Hessel Museum of ArtBard CollegeCurator, Josh DecterExhibition design in collaboration with Ken SaylorAnnandale-on-Hudson, 1996
“A/drift” presented the work of 92 artists in 150 individual pieces distributed throughout 8 zones that were installed to explore “the apparent celebration of intellectual vacancy in the work of many contemporary artists circa 1995 as well as their relationship with contemporary popular culture such as ‘slacker’ films and adult cartoons.”
The title of the exhibition, “a/drift,” recalls the situationalist project (1957-1972) which saw lived experience as reduced to spectacle, and desire as consumption. Art as action, not as a commodity, could effect a political change in a situation by re-energizing daily life through the subversive appropriation of mass media such as film, television, advertising, newspapers and even the architecture of public space.
Through polyglot, anarchistic, irreverent interventions, the situationalists resisted co-optation as a movement while employing a variety of strategies; more specifically, the ‘derive’ and ‘detournement’.In thinking of these two historical strategies in relation to “a/drift,” we saw that the exhibition itself might be conceived as a situation – as an alternative to the alienation implied in our relation to mass culture. Through the conscious construction of situations or theatrical environments inside the space of the exhibition itself, we might invoke situational strategies of breakdown and exchange in relation to the art and popular culture objects on display.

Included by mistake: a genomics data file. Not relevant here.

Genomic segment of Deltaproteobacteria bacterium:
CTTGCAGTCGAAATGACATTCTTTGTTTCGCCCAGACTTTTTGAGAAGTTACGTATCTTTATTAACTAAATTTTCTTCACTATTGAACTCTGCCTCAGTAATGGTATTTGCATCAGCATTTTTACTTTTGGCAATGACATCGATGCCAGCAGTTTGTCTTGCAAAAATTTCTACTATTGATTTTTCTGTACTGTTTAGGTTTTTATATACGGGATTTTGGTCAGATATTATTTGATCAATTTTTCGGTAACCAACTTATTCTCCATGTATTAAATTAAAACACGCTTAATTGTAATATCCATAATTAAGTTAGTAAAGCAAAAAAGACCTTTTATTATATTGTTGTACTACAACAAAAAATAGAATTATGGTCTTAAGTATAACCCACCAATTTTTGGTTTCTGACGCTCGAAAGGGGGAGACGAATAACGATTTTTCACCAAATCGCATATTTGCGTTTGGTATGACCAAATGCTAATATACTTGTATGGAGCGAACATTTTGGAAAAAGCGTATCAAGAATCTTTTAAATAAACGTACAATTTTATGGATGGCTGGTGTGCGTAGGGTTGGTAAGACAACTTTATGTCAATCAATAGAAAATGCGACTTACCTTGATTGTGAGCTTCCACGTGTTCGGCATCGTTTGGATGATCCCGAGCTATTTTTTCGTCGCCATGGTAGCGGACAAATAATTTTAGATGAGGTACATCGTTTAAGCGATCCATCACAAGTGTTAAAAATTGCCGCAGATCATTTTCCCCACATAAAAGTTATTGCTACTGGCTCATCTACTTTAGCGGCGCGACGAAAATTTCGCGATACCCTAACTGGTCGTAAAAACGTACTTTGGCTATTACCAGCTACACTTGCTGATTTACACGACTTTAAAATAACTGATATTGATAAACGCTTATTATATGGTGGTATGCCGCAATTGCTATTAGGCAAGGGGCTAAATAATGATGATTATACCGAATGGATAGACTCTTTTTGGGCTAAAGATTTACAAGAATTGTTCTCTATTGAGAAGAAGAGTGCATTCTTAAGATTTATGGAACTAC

Consequently our exhibition design utilized several design leitmotifs congruent with a Situationist methodology. Through each of the dividing walls we proposed that a series of circular openings be cut through the walls allowing the viewer to literally see through one space and into another, thereby overlaying artworks and popular culture artifacts. Depending upon how and where one looked, different elements appeared through the cuts in the space, and multiple readings could be construed. In order to further express these leitmotifs and directly
introduce the possibility of further specificity and rupture into these spaces, we constructed 6 periscope-like structures (which also punctured the visual culture walls) that projected slide and video imagery selected by the curator from television, music, fashion, film and advertising sources. These continuous loops provided a montage within each zone allowing for endless permutations and even greater combinations of excisions throughout the exhibition.